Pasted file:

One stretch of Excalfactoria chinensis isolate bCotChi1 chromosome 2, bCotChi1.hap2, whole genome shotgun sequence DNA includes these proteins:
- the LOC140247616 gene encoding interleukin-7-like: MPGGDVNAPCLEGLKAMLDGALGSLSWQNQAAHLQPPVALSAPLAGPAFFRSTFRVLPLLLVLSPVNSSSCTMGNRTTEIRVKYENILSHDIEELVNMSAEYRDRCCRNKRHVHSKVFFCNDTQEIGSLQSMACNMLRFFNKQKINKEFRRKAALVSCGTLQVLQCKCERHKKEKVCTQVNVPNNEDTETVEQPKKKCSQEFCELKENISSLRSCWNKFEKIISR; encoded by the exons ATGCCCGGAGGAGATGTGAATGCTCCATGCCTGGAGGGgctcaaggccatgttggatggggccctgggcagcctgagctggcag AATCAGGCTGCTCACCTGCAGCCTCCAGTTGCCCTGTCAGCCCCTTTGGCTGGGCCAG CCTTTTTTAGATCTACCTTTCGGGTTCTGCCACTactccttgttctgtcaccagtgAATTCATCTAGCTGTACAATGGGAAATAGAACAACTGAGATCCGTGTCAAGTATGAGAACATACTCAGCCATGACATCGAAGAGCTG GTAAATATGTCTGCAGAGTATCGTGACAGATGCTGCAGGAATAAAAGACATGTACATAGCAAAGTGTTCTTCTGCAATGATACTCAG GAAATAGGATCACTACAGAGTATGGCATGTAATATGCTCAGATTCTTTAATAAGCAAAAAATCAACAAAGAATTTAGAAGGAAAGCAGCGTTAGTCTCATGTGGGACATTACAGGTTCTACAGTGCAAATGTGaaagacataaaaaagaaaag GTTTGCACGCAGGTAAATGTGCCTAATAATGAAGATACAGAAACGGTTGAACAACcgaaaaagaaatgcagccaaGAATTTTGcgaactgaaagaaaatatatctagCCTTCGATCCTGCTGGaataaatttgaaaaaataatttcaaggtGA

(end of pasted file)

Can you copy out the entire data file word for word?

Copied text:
One stretch of Excalfactoria chinensis isolate bCotChi1 chromosome 2, bCotChi1.hap2, whole genome shotgun sequence DNA includes these proteins:
- the LOC140247616 gene encoding interleukin-7-like: MPGGDVNAPCLEGLKAMLDGALGSLSWQNQAAHLQPPVALSAPLAGPAFFRSTFRVLPLLLVLSPVNSSSCTMGNRTTEIRVKYENILSHDIEELVNMSAEYRDRCCRNKRHVHSKVFFCNDTQEIGSLQSMACNMLRFFNKQKINKEFRRKAALVSCGTLQVLQCKCERHKKEKVCTQVNVPNNEDTETVEQPKKKCSQEFCELKENISSLRSCWNKFEKIISR; encoded by the exons ATGCCCGGAGGAGATGTGAATGCTCCATGCCTGGAGGGgctcaaggccatgttggatggggccctgggcagcctgagctggcag AATCAGGCTGCTCACCTGCAGCCTCCAGTTGCCCTGTCAGCCCCTTTGGCTGGGCCAG CCTTTTTTAGATCTACCTTTCGGGTTCTGCCACTactccttgttctgtcaccagtgAATTCATCTAGCTGTACAATGGGAAATAGAACAACTGAGATCCGTGTCAAGTATGAGAACATACTCAGCCATGACATCGAAGAGCTG GTAAATATGTCTGCAGAGTATCGTGACAGATGCTGCAGGAATAAAAGACATGTACATAGCAAAGTGTTCTTCTGCAATGATACTCAG GAAATAGGATCACTACAGAGTATGGCATGTAATATGCTCAGATTCTTTAATAAGCAAAAAATCAACAAAGAATTTAGAAGGAAAGCAGCGTTAGTCTCATGTGGGACATTACAGGTTCTACAGTGCAAATGTGaaagacataaaaaagaaaag GTTTGCACGCAGGTAAATGTGCCTAATAATGAAGATACAGAAACGGTTGAACAACcgaaaaagaaatgcagccaaGAATTTTGcgaactgaaagaaaatatatctagCCTTCGATCCTGCTGGaataaatttgaaaaaataatttcaaggtGA